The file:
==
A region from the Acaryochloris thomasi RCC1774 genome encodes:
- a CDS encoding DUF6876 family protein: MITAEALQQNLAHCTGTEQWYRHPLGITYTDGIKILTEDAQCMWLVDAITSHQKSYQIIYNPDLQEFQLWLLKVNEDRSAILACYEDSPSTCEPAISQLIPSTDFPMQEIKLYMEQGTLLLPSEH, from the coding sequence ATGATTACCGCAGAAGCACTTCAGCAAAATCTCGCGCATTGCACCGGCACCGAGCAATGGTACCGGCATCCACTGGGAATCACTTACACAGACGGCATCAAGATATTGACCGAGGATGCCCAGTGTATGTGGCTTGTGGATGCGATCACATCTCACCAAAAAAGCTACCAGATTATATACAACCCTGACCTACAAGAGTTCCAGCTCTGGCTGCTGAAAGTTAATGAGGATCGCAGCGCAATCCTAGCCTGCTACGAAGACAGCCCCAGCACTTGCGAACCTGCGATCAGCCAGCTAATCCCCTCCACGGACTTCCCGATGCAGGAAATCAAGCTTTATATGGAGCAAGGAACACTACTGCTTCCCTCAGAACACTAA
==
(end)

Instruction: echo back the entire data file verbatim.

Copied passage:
A region from the Acaryochloris thomasi RCC1774 genome encodes:
- a CDS encoding DUF6876 family protein: MITAEALQQNLAHCTGTEQWYRHPLGITYTDGIKILTEDAQCMWLVDAITSHQKSYQIIYNPDLQEFQLWLLKVNEDRSAILACYEDSPSTCEPAISQLIPSTDFPMQEIKLYMEQGTLLLPSEH, from the coding sequence ATGATTACCGCAGAAGCACTTCAGCAAAATCTCGCGCATTGCACCGGCACCGAGCAATGGTACCGGCATCCACTGGGAATCACTTACACAGACGGCATCAAGATATTGACCGAGGATGCCCAGTGTATGTGGCTTGTGGATGCGATCACATCTCACCAAAAAAGCTACCAGATTATATACAACCCTGACCTACAAGAGTTCCAGCTCTGGCTGCTGAAAGTTAATGAGGATCGCAGCGCAATCCTAGCCTGCTACGAAGACAGCCCCAGCACTTGCGAACCTGCGATCAGCCAGCTAATCCCCTCCACGGACTTCCCGATGCAGGAAATCAAGCTTTATATGGAGCAAGGAACACTACTGCTTCCCTCAGAACACTAA